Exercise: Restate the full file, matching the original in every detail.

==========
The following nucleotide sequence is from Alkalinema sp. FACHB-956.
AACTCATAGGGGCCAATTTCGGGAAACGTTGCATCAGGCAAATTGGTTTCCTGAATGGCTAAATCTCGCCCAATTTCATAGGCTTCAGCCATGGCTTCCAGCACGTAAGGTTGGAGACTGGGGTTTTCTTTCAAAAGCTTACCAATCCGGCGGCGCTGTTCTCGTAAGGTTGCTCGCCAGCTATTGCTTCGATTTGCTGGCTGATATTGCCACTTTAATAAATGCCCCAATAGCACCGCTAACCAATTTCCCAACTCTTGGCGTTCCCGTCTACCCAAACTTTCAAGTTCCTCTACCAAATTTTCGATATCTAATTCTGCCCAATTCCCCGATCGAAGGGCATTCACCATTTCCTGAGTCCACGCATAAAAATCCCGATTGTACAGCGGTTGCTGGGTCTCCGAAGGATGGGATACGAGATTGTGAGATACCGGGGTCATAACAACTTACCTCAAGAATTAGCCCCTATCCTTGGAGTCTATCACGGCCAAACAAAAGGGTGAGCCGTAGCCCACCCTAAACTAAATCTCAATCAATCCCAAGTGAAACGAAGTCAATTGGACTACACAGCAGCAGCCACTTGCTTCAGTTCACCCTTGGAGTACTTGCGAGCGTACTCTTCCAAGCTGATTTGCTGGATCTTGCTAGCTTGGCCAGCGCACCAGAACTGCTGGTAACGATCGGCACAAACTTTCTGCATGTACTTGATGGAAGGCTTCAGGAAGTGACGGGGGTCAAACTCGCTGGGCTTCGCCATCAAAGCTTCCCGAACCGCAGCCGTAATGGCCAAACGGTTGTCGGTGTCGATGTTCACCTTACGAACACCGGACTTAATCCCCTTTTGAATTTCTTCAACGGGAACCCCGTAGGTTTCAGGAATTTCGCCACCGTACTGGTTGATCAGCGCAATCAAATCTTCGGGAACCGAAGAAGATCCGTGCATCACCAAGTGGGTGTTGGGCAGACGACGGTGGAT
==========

The following nucleotide sequence is from Alkalinema sp. FACHB-956.
AACTCATAGGGGCCAATTTCGGGAAACGTTGCATCAGGCAAATTGGTTTCCTGAATGGCTAAATCTCGCCCAATTTCATAGGCTTCAGCCATGGCTTCCAGCACGTAAGGTTGGAGACTGGGGTTTTCTTTCAAAAGCTTACCAATCCGGCGGCGCTGTTCTCGTAAGGTTGCTCGCCAGCTATTGCTTCGATTTGCTGGCTGATATTGCCACTTTAATAAATGCCCCAATAGCACCGCTAACCAATTTCCCAACTCTTGGCGTTCCCGTCTACCCAAACTTTCAAGTTCCTCTACCAAATTTTCGATATCTAATTCTGCCCAATTCCCCGATCGAAGGGCATTCACCATTTCCTGAGTCCACGCATAAAAATCCCGATTGTACAGCGGTTGCTGGGTCTCCGAAGGATGGGATACGAGATTGTGAGATACCGGGGTCATAACAACTTACCTCAAGAATTAGCCCCTATCCTTGGAGTCTATCACGGCCAAACAAAAGGGTGAGCCGTAGCCCACCCTAAACTAAATCTCAATCAATCCCAAGTGAAACGAAGTCAATTGGACTACACAGCAGCAGCCACTTGCTTCAGTTCACCCTTGGAGTACTTGCGAGCGTACTCTTCCAAGCTGATTTGCTGGATCTTGCTAGCTTGGCCAGCGCACCAGAACTGCTGGTAACGATCGGCACAAACTTTCTGCATGTACTTGATGGAAGGCTTCAGGAAGTGACGGGGGTCAAACTCGCTGGGCTTCGCCATCAAAGCTTCCCGAACCGCAGCCGTAATGGCCAAACGGTTGTCGGTGTCGATGTTCACCTTACGAACACCGGACTTAATCCCCTTTTGAATTTCTTCAACGGGAACCCCGTAGGTTTCAGGAATTTCGCCACCGTACTGGTTGATCAGCGCAATCAAATCTTCGGGAACCGAAGAAGATCCGTGCATCACCAAGTGGGTGTTGGGCAGACGACGGTGGAT